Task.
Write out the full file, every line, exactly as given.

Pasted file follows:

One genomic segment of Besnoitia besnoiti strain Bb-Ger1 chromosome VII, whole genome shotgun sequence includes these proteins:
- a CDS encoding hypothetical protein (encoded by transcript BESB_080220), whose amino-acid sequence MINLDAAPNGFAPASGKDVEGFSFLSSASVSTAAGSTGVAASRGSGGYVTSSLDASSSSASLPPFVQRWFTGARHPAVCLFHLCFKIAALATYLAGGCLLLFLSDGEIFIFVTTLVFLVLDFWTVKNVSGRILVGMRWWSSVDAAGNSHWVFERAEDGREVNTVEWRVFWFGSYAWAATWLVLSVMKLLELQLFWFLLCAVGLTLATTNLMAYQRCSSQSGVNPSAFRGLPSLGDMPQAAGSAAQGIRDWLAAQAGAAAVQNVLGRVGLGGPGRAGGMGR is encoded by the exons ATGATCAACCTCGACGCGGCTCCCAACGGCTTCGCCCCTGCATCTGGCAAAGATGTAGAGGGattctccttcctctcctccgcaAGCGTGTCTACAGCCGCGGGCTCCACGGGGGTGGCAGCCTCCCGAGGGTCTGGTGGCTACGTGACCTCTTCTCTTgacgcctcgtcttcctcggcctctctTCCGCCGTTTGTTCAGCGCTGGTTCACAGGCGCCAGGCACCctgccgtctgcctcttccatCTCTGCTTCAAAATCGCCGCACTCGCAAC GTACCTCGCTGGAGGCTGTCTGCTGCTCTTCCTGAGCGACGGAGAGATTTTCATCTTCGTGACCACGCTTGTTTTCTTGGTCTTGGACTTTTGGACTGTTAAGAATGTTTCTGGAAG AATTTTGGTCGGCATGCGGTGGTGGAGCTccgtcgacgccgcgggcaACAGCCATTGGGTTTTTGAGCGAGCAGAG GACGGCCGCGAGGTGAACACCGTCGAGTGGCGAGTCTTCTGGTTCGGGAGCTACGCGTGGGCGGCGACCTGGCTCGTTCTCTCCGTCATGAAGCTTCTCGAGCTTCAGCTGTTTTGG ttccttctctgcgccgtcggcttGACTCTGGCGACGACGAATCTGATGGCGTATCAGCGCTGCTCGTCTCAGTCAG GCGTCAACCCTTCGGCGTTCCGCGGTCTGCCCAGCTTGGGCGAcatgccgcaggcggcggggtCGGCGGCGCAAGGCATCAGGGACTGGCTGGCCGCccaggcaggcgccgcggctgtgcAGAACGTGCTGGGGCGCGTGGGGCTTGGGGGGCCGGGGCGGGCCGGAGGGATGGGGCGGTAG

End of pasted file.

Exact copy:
One genomic segment of Besnoitia besnoiti strain Bb-Ger1 chromosome VII, whole genome shotgun sequence includes these proteins:
- a CDS encoding hypothetical protein (encoded by transcript BESB_080220), whose amino-acid sequence MINLDAAPNGFAPASGKDVEGFSFLSSASVSTAAGSTGVAASRGSGGYVTSSLDASSSSASLPPFVQRWFTGARHPAVCLFHLCFKIAALATYLAGGCLLLFLSDGEIFIFVTTLVFLVLDFWTVKNVSGRILVGMRWWSSVDAAGNSHWVFERAEDGREVNTVEWRVFWFGSYAWAATWLVLSVMKLLELQLFWFLLCAVGLTLATTNLMAYQRCSSQSGVNPSAFRGLPSLGDMPQAAGSAAQGIRDWLAAQAGAAAVQNVLGRVGLGGPGRAGGMGR is encoded by the exons ATGATCAACCTCGACGCGGCTCCCAACGGCTTCGCCCCTGCATCTGGCAAAGATGTAGAGGGattctccttcctctcctccgcaAGCGTGTCTACAGCCGCGGGCTCCACGGGGGTGGCAGCCTCCCGAGGGTCTGGTGGCTACGTGACCTCTTCTCTTgacgcctcgtcttcctcggcctctctTCCGCCGTTTGTTCAGCGCTGGTTCACAGGCGCCAGGCACCctgccgtctgcctcttccatCTCTGCTTCAAAATCGCCGCACTCGCAAC GTACCTCGCTGGAGGCTGTCTGCTGCTCTTCCTGAGCGACGGAGAGATTTTCATCTTCGTGACCACGCTTGTTTTCTTGGTCTTGGACTTTTGGACTGTTAAGAATGTTTCTGGAAG AATTTTGGTCGGCATGCGGTGGTGGAGCTccgtcgacgccgcgggcaACAGCCATTGGGTTTTTGAGCGAGCAGAG GACGGCCGCGAGGTGAACACCGTCGAGTGGCGAGTCTTCTGGTTCGGGAGCTACGCGTGGGCGGCGACCTGGCTCGTTCTCTCCGTCATGAAGCTTCTCGAGCTTCAGCTGTTTTGG ttccttctctgcgccgtcggcttGACTCTGGCGACGACGAATCTGATGGCGTATCAGCGCTGCTCGTCTCAGTCAG GCGTCAACCCTTCGGCGTTCCGCGGTCTGCCCAGCTTGGGCGAcatgccgcaggcggcggggtCGGCGGCGCAAGGCATCAGGGACTGGCTGGCCGCccaggcaggcgccgcggctgtgcAGAACGTGCTGGGGCGCGTGGGGCTTGGGGGGCCGGGGCGGGCCGGAGGGATGGGGCGGTAG